Surfing Silicon Valley
Sitting on hold
By San Francisco Bureau Chief Greg Lefevre
April 26, 1999
SAN FRANCISCO (CNN) -- The big tech support lie: "Your call is important to us."
"Good afternoon," I intoned politely, "It's good to speak to a live person. I've been waiting for more than an hour."
"Oh, no, " She snapped back, "My screen says you've only been waiting 18 minutes."
"Oh, that's only since the last automated message told me to push more buttons."
"Your call is important to us..."
Half another hour later, I'd heard all the music PacBell had on its hold cassette and hung up.
I thought that getting an ISDN line in my home would end my Web surfing problems forever.
Wrong, modem breath.
ISDN is like potato salad at a picnic. When it's good, it's great. When it's gone bad, it's hours of agony.
Some months back I wrote about the frustrations of being stuck behind the 28.8-ball. PacBell, known in these parts for terrifically reliable telephone service, offered DSL service. But not for my home. It's too far from the main office.
How about ISDN? Sure. I had no choice. Despite the purchase of two 56k modems, my line never got up to or near 56. Usually it was 28.8, sometimes less. Not good enough given the recent bloating in Web file sizes.
Day one: The installer. On time. Efficient. Friendly. Instructive. The line worked. Not the first time but on the second try. I was hopeful.
Day four: Like the others except that from time to time the first dial-in failed.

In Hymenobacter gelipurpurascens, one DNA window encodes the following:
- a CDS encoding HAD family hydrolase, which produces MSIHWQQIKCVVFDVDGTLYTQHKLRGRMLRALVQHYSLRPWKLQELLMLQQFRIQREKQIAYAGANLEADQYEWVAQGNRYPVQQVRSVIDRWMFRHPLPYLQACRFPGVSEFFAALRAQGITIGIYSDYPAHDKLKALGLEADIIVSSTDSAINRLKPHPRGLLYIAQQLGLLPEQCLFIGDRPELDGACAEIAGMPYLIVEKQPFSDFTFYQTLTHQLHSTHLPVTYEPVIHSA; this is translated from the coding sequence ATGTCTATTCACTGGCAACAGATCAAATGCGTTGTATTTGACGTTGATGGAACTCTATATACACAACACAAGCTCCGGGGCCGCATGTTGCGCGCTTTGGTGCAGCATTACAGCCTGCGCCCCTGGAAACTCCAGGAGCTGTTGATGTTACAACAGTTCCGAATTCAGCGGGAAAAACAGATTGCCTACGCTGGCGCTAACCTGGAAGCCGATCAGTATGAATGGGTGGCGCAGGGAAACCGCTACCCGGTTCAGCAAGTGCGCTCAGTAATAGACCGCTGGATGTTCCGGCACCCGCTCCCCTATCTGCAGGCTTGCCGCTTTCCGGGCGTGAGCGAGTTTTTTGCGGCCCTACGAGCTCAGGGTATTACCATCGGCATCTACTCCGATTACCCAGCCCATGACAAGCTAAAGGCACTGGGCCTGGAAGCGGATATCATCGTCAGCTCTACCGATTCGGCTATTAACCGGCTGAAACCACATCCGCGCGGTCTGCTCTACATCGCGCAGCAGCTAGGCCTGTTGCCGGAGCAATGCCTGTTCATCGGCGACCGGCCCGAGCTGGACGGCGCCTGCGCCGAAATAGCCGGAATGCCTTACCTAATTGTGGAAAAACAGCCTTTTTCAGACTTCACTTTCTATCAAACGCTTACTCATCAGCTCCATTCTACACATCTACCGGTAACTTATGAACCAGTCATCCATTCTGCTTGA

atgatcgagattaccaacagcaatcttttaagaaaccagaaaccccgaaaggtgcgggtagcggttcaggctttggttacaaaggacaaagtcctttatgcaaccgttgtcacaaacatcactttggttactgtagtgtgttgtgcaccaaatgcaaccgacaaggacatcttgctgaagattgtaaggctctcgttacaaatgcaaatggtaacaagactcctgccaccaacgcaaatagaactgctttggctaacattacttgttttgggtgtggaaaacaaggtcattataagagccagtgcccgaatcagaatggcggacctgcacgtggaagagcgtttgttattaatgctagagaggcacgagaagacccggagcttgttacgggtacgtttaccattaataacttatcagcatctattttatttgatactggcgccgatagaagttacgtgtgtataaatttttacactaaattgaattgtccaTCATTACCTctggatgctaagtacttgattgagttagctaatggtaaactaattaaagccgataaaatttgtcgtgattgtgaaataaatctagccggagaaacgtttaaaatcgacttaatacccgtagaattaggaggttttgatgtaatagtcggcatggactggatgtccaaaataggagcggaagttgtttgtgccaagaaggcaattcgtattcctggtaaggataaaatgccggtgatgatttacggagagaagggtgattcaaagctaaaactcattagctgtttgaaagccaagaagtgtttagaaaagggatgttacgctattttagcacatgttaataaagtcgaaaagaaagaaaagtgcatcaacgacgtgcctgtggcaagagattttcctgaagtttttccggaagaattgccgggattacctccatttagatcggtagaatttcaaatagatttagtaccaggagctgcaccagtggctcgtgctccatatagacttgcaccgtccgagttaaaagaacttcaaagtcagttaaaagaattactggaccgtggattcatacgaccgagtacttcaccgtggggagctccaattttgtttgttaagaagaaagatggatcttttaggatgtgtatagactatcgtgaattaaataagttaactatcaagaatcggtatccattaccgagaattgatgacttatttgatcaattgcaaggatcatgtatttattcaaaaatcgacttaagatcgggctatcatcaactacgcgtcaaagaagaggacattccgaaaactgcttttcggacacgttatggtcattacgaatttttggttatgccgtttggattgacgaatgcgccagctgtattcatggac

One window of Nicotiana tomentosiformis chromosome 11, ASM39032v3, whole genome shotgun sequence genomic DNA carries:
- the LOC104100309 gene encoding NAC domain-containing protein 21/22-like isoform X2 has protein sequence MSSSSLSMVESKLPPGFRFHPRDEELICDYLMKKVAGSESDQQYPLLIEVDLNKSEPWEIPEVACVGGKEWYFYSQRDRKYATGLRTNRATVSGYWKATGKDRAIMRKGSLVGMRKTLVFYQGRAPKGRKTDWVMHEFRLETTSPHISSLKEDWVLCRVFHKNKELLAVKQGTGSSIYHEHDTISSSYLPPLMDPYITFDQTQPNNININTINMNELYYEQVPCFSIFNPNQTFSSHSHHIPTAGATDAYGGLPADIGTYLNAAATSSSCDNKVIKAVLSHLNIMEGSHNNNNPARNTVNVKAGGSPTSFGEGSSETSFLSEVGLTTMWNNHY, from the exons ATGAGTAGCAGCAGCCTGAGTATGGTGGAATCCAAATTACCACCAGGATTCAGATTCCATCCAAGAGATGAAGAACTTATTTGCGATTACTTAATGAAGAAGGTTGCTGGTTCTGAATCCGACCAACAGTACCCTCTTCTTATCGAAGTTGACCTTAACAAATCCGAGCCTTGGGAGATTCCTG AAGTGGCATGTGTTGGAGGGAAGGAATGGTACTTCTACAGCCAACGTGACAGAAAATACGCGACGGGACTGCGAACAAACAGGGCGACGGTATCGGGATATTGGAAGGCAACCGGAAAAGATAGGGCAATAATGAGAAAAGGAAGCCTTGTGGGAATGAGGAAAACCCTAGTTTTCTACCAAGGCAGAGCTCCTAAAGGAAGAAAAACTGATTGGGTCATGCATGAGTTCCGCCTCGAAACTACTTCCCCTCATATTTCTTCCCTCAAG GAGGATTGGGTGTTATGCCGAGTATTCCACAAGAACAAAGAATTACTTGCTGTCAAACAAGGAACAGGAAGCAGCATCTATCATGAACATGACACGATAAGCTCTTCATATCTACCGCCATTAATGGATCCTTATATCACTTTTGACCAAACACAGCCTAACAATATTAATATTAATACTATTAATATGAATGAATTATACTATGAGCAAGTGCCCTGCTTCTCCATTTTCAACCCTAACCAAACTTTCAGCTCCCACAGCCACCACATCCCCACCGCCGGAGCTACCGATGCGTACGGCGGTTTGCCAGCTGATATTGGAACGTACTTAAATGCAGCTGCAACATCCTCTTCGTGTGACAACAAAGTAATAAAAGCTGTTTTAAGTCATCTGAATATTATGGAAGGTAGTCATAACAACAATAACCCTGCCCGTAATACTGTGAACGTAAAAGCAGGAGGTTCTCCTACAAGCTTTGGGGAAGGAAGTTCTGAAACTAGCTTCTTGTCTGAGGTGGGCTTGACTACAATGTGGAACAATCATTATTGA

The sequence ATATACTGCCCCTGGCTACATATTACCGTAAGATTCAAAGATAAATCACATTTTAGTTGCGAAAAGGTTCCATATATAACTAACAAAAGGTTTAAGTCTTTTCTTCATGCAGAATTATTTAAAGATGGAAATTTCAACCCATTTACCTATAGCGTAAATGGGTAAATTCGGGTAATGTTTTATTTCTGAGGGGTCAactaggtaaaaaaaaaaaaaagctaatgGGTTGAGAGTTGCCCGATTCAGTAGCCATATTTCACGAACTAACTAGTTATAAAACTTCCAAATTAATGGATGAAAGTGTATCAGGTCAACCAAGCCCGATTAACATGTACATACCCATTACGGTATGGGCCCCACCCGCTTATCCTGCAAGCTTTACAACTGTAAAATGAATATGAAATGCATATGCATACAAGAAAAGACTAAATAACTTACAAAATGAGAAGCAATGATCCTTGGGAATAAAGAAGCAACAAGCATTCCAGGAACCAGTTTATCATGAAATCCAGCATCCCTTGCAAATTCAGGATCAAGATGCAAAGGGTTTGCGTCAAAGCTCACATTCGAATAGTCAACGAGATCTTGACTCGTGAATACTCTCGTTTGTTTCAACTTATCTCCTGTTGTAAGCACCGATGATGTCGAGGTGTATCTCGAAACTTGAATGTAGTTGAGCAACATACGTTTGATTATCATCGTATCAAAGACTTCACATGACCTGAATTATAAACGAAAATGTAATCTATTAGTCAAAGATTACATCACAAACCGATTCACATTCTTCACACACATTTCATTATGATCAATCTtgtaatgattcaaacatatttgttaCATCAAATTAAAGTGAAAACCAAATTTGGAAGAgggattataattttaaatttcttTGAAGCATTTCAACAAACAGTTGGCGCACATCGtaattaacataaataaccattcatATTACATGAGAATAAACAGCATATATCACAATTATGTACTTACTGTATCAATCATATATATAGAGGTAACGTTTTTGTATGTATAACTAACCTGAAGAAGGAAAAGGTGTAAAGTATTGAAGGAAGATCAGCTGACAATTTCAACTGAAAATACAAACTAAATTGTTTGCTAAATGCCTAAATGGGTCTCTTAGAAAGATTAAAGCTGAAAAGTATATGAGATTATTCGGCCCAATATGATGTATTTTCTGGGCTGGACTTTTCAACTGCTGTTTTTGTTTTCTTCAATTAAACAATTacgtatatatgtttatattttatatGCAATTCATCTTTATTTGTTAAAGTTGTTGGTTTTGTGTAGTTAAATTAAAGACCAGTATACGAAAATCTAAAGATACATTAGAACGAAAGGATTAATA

This week: It takes a dozen tries to dial in. No answer. Line dead. The agonizingly familiar "error" beep and the message: "You've screwed up dummy. Fix your computer and do it right next time, or I'll shut down for good." Or something like that.
I am reminded of the lead editorial in this month's MacHome: Don't buy extended warranties. You can't get the company to honor them anyway. I tried PacBell's help lines.
First call went to a number marked PacBell ISDN help line. An operator answered immediately. I knew right away why I got a live person. Her job was to tell me I dialed the wrong number and should have called another. "But it says here.... Transferring.."
Ringggg. Ringggg. "Your call is important to us." I knew I was in trouble. "If you're an ISDN customer, press...."
"All our agents are busy. But your call is important to us..."
While waiting, I reinstalled the software. Checked and rechecked the cables. Read and followed the entire Troubleshooting Appendix. No fix.
"We appreciate [and, I'll bet, laugh at] your patience. Your call is important to us..."
If my call was important, PacBell would have enough folks on line to take it.
At least five times that afternoon, I was instructed to "pick from the following options." More ringing. Further assurance of my importance and more dull music.
Day five: The line works fine. Zoom. Surf, surf. Zoom.
Day six: Dead. Doornail city.
If you're looking for an ending, so am I.
Some other numbers
10 Million -- The number of downloads from Apple's Web site of the trailer for "Star Wars Episode 1: The Phantom Menace."
30 megabytes -- The size of the download file.
Zero -- The other things you'll be able to do with your computer while it chokes down this file.
12 percent -- Apple's marketshare according to IDC, evenly split between the monster sales of the iMac and the new-blue G3 tower.
IBM comes out on top in customer service
Pacific Bell Network
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